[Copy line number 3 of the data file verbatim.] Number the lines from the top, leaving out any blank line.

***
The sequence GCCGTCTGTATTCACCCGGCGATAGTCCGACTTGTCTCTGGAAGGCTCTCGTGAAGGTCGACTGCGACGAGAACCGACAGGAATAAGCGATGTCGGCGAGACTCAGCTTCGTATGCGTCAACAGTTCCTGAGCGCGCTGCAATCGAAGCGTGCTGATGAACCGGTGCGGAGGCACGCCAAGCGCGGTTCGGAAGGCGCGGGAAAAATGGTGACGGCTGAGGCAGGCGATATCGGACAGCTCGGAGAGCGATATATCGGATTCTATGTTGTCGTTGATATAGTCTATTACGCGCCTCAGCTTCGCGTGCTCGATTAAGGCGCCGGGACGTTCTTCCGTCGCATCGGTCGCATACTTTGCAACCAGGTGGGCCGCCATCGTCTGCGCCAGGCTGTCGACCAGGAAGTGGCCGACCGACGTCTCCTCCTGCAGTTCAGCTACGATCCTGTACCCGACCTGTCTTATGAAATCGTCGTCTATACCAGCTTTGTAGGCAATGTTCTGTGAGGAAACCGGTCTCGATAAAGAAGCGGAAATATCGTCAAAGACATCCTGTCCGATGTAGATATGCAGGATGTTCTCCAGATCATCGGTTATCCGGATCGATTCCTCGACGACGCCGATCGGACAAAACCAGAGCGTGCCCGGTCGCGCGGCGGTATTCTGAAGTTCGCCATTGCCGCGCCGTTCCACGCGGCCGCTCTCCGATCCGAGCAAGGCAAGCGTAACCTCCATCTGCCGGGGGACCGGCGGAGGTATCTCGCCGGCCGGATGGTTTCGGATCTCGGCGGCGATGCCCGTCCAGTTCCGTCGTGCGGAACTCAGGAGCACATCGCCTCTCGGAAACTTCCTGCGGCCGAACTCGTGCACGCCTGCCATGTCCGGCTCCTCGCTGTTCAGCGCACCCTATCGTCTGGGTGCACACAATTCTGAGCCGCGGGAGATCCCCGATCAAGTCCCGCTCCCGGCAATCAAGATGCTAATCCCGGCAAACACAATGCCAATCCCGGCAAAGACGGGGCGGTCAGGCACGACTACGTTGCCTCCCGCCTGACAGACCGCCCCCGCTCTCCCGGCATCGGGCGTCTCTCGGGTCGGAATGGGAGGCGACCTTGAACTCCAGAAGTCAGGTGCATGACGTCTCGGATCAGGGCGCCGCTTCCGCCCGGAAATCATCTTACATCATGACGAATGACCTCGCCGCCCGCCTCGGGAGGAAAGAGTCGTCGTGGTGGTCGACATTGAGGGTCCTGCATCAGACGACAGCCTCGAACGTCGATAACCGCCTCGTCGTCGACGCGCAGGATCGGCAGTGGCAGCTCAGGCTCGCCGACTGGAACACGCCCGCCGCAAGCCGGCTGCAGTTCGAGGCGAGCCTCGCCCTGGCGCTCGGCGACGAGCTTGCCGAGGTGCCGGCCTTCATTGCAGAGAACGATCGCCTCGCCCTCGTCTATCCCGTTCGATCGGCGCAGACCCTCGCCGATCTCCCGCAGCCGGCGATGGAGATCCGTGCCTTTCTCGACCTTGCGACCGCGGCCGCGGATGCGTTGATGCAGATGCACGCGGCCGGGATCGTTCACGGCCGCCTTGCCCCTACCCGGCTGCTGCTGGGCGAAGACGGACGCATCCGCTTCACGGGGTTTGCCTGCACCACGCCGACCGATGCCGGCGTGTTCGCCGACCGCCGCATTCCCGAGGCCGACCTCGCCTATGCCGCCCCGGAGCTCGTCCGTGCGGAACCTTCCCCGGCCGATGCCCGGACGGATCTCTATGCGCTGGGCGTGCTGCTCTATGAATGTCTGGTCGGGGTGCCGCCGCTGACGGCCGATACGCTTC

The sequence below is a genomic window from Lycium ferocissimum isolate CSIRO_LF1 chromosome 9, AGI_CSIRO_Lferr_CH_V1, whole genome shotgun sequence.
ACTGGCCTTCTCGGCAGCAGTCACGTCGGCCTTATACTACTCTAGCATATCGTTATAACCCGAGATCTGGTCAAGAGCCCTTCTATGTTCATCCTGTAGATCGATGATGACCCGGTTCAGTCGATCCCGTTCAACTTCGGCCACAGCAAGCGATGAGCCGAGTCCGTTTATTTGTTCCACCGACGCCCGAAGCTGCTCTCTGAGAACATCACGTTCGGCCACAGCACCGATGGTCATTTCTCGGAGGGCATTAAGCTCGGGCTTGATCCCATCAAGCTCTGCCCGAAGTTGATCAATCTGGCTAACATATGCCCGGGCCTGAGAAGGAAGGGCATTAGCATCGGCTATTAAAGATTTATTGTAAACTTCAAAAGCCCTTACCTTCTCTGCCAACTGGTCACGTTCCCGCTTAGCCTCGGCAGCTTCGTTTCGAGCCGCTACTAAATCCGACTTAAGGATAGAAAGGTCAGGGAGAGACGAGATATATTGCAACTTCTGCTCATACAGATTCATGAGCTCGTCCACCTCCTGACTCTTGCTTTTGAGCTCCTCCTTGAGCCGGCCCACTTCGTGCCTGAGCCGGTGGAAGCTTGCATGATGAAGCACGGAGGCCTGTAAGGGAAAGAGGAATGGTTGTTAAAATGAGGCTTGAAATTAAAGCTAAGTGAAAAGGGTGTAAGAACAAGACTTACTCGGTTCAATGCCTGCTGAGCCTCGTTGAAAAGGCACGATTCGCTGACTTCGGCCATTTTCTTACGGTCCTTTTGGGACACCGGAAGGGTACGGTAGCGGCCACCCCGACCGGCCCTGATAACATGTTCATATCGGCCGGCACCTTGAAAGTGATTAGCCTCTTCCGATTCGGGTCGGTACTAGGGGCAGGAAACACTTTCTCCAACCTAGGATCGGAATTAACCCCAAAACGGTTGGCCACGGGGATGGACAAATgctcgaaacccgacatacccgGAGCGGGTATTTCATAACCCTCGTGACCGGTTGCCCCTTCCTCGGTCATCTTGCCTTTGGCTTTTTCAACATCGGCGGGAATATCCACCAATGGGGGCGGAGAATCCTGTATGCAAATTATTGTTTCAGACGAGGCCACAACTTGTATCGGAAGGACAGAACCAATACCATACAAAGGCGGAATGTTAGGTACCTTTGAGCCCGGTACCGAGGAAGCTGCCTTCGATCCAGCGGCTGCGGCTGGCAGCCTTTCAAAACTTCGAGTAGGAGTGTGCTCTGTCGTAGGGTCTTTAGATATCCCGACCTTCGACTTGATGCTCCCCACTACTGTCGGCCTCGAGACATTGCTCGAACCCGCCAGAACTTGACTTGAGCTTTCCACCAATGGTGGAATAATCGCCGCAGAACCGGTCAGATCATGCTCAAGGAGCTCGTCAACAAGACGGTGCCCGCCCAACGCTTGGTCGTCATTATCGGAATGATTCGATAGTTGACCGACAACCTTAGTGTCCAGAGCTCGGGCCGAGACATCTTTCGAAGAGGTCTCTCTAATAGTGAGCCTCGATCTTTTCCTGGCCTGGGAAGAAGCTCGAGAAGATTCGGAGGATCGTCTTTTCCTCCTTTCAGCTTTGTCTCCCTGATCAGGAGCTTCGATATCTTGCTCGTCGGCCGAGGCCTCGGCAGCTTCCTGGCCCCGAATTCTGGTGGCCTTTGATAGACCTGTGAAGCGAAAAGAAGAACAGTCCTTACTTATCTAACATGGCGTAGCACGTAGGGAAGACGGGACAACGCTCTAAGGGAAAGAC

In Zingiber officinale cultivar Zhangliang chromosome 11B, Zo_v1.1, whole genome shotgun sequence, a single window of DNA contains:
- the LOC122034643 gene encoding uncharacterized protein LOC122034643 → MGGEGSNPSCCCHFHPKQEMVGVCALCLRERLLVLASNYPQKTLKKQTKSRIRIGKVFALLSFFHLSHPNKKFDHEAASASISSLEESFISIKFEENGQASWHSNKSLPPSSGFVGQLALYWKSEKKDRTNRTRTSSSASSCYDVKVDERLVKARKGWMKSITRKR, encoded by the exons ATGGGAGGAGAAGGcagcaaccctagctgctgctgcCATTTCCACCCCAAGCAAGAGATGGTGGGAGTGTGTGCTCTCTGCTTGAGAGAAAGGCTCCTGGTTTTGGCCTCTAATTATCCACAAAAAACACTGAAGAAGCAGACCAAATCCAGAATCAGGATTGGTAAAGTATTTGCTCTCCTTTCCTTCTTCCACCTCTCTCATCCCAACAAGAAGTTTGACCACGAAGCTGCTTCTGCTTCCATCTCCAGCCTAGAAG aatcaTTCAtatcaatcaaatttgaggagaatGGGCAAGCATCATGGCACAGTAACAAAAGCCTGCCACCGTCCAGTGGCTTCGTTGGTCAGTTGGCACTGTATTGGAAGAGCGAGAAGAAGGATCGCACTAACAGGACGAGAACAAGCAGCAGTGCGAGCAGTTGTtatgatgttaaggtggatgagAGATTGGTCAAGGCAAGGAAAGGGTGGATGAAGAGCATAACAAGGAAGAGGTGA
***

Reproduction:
ACTGGCCTTCTCGGCAGCAGTCACGTCGGCCTTATACTACTCTAGCATATCGTTATAACCCGAGATCTGGTCAAGAGCCCTTCTATGTTCATCCTGTAGATCGATGATGACCCGGTTCAGTCGATCCCGTTCAACTTCGGCCACAGCAAGCGATGAGCCGAGTCCGTTTATTTGTTCCACCGACGCCCGAAGCTGCTCTCTGAGAACATCACGTTCGGCCACAGCACCGATGGTCATTTCTCGGAGGGCATTAAGCTCGGGCTTGATCCCATCAAGCTCTGCCCGAAGTTGATCAATCTGGCTAACATATGCCCGGGCCTGAGAAGGAAGGGCATTAGCATCGGCTATTAAAGATTTATTGTAAACTTCAAAAGCCCTTACCTTCTCTGCCAACTGGTCACGTTCCCGCTTAGCCTCGGCAGCTTCGTTTCGAGCCGCTACTAAATCCGACTTAAGGATAGAAAGGTCAGGGAGAGACGAGATATATTGCAACTTCTGCTCATACAGATTCATGAGCTCGTCCACCTCCTGACTCTTGCTTTTGAGCTCCTCCTTGAGCCGGCCCACTTCGTGCCTGAGCCGGTGGAAGCTTGCATGATGAAGCACGGAGGCCTGTAAGGGAAAGAGGAATGGTTGTTAAAATGAGGCTTGAAATTAAAGCTAAGTGAAAAGGGTGTAAGAACAAGACTTACTCGGTTCAATGCCTGCTGAGCCTCGTTGAAAAGGCACGATTCGCTGACTTCGGCCATTTTCTTACGGTCCTTTTGGGACACCGGAAGGGTACGGTAGCGGCCACCCCGACCGGCCCTGATAACATGTTCATATCGGCCGGCACCTTGAAAGTGATTAGCCTCTTCCGATTCGGGTCGGTACTAGGGGCAGGAAACACTTTCTCCAACCTAGGATCGGAATTAACCCCAAAACGGTTGGCCACGGGGATGGACAAATgctcgaaacccgacatacccgGAGCGGGTATTTCATAACCCTCGTGACCGGTTGCCCCTTCCTCGGTCATCTTGCCTTTGGCTTTTTCAACATCGGCGGGAATATCCACCAATGGGGGCGGAGAATCCTGTATGCAAATTATTGTTTCAGACGAGGCCACAACTTGTATCGGAAGGACAGAACCAATACCATACAAAGGCGGAATGTTAGGTACCTTTGAGCCCGGTACCGAGGAAGCTGCCTTCGATCCAGCGGCTGCGGCTGGCAGCCTTTCAAAACTTCGAGTAGGAGTGTGCTCTGTCGTAGGGTCTTTAGATATCCCGACCTTCGACTTGATGCTCCCCACTACTGTCGGCCTCGAGACATTGCTCGAACCCGCCAGAACTTGACTTGAGCTTTCCACCAATGGTGGAATAATCGCCGCAGAACCGGTCAGATCATGCTCAAGGAGCTCGTCAACAAGACGGTGCCCGCCCAACGCTTGGTCGTCATTATCGGAATGATTCGATAGTTGACCGACAACCTTAGTGTCCAGAGCTCGGGCCGAGACATCTTTCGAAGAGGTCTCTCTAATAGTGAGCCTCGATCTTTTCCTGGCCTGGGAAGAAGCTCGAGAAGATTCGGAGGATCGTCTTTTCCTCCTTTCAGCTTTGTCTCCCTGATCAGGAGCTTCGATATCTTGCTCGTCGGCCGAGGCCTCGGCAGCTTCCTGGCCCCGAATTCTGGTGGCCTTTGATAGACCTGTGAAGCGAAAAGAAGAACAGTCCTTACTTATCTAACATGGCGTAGCACGTAGGGAAGACGGGACAACGCTCTAAGGGAAAGAC